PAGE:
RISE FROM YOUR GRAVE!
Can I talk about DuckTales Remastered for a minute?
I’m not going to cite any specific examples, but I’ve read more than a handful of reviews that knocked Remastered down for being a bit too “classic” in the difficulty department. Some people had such a rough time that it actually soured their opinion of the original — I guess DuckTales was just more flawed than we dared to admit, and it took this remake to finally bring the truth to light.
I am very disappointed in those people.
It’s f*cking DuckTales, one of the easier games in the NES library! Are you so spoiled by modern design leniency that you spout tired labels like “cheap” and “unfair” whenever a game punishes you for your failure to learn and adapt? Or is it that you\’ll only accept above-average challenge when offset by a safety net — like checkpoints seemingly every two steps — to spare you the horror of having to exercise caution and restraint? Heaven forbid a game asks you to plan ahead before plunging headlong into uncharted territory.
If that’s you, you need to play Volgarr the Viking and gain some goddamn perspective.
via Review: Volgarr the Viking – Destructoid. -Tony Ponce
Couldn’t agree more with Tony. I suppose we’re both of the generation that grew up with Atari 2600, NES and the arcade. Definitely remember noting DuckTales, as well as the other Disney NES games as being on the easy side-They were made for the younger kids so there should be no surprise at their level of difficulty. And yet players today, I’m guessing the kids that grew up playing N64 and PS1-They’re having difficulty getting through a simple game like DuckTales.
I have definitely noticed how modern Triple-A titles and their developers have included easy modes. From the beginning of the game to the end it’s no sweat-Whereas when I was growing up as a gamer it was one mode, and depending on the game, it ranged from easy as pie to hard as fek! As you progressed, the gameplay got more insane, more frenetic. You had to memorize patterns and “get good” as the kids these days say.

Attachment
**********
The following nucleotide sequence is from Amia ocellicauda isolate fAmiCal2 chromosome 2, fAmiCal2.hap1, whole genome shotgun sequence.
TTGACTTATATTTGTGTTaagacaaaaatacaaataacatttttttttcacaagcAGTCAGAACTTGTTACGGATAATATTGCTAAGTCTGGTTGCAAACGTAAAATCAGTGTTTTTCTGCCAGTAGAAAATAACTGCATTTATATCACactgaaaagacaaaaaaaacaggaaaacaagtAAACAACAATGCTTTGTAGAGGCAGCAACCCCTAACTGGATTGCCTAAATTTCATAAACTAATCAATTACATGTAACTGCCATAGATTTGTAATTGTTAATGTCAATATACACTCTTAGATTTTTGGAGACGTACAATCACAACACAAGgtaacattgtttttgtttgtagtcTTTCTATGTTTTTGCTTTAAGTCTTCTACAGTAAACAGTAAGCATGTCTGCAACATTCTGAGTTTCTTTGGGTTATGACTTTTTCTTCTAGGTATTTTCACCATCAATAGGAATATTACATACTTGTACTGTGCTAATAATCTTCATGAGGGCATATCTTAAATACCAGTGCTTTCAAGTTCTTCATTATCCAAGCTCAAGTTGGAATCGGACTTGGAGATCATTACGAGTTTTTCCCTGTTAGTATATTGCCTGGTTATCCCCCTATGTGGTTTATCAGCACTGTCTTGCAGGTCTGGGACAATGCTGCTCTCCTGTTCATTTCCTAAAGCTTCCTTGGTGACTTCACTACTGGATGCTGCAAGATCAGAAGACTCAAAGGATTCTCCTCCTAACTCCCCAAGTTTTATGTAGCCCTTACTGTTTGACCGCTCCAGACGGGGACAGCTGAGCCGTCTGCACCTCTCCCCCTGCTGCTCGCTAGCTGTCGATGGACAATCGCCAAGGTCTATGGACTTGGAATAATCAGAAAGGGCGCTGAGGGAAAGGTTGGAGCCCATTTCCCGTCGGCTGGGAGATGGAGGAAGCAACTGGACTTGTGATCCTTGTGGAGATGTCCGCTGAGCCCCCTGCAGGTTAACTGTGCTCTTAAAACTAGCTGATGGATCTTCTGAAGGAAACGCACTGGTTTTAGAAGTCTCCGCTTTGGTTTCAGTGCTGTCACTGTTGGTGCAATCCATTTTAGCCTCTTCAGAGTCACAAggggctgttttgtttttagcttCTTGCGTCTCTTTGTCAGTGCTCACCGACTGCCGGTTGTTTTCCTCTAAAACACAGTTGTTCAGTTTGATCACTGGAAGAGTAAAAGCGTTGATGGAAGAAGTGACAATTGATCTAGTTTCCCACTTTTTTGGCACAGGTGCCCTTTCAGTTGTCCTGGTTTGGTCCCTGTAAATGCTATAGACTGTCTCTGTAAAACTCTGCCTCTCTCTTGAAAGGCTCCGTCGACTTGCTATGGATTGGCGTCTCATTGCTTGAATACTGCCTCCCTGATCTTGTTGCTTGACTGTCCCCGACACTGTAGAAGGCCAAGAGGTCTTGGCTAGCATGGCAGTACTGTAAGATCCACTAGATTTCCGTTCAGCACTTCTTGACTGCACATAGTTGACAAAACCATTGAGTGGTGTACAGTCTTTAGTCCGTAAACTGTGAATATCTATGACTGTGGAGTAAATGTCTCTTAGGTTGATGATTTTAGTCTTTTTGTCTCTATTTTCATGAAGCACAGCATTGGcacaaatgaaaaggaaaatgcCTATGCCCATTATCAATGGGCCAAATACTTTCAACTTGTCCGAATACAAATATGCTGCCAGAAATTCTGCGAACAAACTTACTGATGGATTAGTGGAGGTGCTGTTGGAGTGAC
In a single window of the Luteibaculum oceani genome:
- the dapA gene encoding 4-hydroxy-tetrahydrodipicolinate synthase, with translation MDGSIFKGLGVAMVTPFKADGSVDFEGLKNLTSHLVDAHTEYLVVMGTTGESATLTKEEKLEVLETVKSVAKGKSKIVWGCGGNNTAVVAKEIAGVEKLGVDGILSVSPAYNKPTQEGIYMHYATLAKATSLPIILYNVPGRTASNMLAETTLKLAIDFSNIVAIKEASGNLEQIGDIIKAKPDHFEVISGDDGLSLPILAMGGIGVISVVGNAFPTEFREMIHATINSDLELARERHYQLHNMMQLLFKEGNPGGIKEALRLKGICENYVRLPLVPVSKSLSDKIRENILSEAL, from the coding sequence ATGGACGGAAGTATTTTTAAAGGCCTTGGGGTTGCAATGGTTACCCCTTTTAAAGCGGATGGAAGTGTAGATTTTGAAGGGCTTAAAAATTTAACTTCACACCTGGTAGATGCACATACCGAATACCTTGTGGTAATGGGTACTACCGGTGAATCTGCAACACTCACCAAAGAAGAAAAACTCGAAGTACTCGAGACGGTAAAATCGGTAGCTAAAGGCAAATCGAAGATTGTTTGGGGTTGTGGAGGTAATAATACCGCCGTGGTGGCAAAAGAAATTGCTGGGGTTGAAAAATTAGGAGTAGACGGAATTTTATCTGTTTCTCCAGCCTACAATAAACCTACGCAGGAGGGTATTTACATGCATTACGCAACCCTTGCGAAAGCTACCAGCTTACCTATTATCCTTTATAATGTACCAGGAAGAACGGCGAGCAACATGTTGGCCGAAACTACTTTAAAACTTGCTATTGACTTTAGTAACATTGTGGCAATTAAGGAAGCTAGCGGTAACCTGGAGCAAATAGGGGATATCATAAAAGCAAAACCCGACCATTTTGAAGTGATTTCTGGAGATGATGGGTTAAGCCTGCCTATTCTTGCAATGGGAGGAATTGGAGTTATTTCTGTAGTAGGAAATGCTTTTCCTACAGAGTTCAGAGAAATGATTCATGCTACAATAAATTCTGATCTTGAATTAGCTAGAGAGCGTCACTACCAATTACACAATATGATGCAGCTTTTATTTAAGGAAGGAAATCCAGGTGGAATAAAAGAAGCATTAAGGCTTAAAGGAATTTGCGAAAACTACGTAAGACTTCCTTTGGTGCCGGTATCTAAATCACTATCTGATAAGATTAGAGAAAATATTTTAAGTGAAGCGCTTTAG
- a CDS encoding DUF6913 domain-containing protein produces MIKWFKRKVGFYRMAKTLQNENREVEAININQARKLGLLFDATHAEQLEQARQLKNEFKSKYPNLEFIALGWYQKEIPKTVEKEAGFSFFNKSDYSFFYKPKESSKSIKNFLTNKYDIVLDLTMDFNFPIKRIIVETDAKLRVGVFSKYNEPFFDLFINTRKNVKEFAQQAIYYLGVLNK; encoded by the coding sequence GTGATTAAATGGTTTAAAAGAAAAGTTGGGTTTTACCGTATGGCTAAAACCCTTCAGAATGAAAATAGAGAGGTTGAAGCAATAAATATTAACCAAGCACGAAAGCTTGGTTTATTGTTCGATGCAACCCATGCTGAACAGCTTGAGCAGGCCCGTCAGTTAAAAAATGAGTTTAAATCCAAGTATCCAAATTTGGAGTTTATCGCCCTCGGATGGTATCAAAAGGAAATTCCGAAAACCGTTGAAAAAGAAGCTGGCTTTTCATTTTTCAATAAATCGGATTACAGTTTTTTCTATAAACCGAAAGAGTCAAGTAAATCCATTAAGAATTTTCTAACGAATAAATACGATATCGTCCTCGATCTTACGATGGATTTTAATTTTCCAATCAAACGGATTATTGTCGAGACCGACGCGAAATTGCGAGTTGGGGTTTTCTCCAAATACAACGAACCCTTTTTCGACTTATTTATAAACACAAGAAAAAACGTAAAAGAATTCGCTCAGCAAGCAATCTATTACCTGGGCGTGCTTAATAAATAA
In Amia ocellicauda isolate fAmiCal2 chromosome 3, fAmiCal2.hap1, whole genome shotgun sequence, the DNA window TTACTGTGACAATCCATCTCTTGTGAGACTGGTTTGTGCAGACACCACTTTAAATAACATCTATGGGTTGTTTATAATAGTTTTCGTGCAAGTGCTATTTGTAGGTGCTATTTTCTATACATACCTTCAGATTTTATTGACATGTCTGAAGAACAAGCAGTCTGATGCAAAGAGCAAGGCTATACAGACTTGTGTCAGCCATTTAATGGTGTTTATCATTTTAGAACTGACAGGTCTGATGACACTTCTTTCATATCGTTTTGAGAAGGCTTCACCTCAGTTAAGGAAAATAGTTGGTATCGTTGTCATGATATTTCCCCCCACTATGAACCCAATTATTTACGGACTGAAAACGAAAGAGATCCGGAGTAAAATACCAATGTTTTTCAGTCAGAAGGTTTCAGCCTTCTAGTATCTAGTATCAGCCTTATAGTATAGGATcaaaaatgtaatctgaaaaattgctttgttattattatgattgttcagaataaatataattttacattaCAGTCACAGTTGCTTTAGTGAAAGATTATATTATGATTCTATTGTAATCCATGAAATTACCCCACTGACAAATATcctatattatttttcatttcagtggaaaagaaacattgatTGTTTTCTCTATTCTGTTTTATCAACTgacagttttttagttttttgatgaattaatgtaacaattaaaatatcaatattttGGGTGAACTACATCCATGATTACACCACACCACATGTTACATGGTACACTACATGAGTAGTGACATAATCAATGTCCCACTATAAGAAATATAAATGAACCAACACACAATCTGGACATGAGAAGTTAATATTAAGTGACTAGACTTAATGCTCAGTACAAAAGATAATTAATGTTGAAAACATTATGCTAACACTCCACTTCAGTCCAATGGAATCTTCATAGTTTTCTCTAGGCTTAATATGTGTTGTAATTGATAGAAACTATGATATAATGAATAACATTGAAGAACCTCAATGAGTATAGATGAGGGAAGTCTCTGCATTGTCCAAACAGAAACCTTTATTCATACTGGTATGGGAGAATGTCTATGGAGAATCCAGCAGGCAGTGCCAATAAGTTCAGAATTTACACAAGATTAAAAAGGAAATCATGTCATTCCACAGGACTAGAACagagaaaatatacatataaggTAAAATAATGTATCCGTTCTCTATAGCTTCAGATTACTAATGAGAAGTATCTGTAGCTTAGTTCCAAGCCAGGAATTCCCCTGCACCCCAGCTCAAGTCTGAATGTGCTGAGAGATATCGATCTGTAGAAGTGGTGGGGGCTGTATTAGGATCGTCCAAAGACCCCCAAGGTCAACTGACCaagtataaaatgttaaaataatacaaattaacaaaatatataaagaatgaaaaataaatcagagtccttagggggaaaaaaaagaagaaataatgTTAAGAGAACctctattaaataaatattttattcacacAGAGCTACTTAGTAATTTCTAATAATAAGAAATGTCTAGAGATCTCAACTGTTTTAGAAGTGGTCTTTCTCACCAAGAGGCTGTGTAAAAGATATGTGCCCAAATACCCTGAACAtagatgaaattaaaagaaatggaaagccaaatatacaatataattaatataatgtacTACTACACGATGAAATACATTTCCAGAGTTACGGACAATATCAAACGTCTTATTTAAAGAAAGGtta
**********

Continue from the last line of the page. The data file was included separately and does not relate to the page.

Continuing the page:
I do think it’s funny how casual gaming and hardcore gaming are defined at times. The hardcore games seem to be the Triple-AAA titles from big name companies with large investments in developing the graphics, sound/music, and narrative/story; While the casual games are far less graphic intense and cost a small fraction of the big titles and are often developed by small independent/indie game studios.
Gameplay-wise, I think most of the AAA titles with their epic narratives are generally easier and lead to more boredom; whereas the casual games with often arcadey or simplified gameplay tend to cause me more frustration, but oftentimes keeps me coming back due to their addictive nature.
If it wasn’t for the human vs human factor (see: competitive arsehole jockeying) in the multi-player portions of these Tripe-AAA shooter games like Call of Duty, or fighting games like Street Fighter, I can imagine the Triple-AAA games may not be known as hardcore.
Since we humans have to label and categorize everything, I propose the following base category prenomen:
- Narrative – Solo with story
- Arcade – Solo with little to no story
- Competitive – Multi-player, player versus player
- MMO – Massively Multi-Player On-line (still works)
From these base categories you can tack on the genres:
Narrative Shooter, Arcade Platformer, Competitive Fighter, MMORPG etc. etc.
Sounds pretty straightforward and less malicious than the ego driven hardcore! and the (sounding less involved) casual.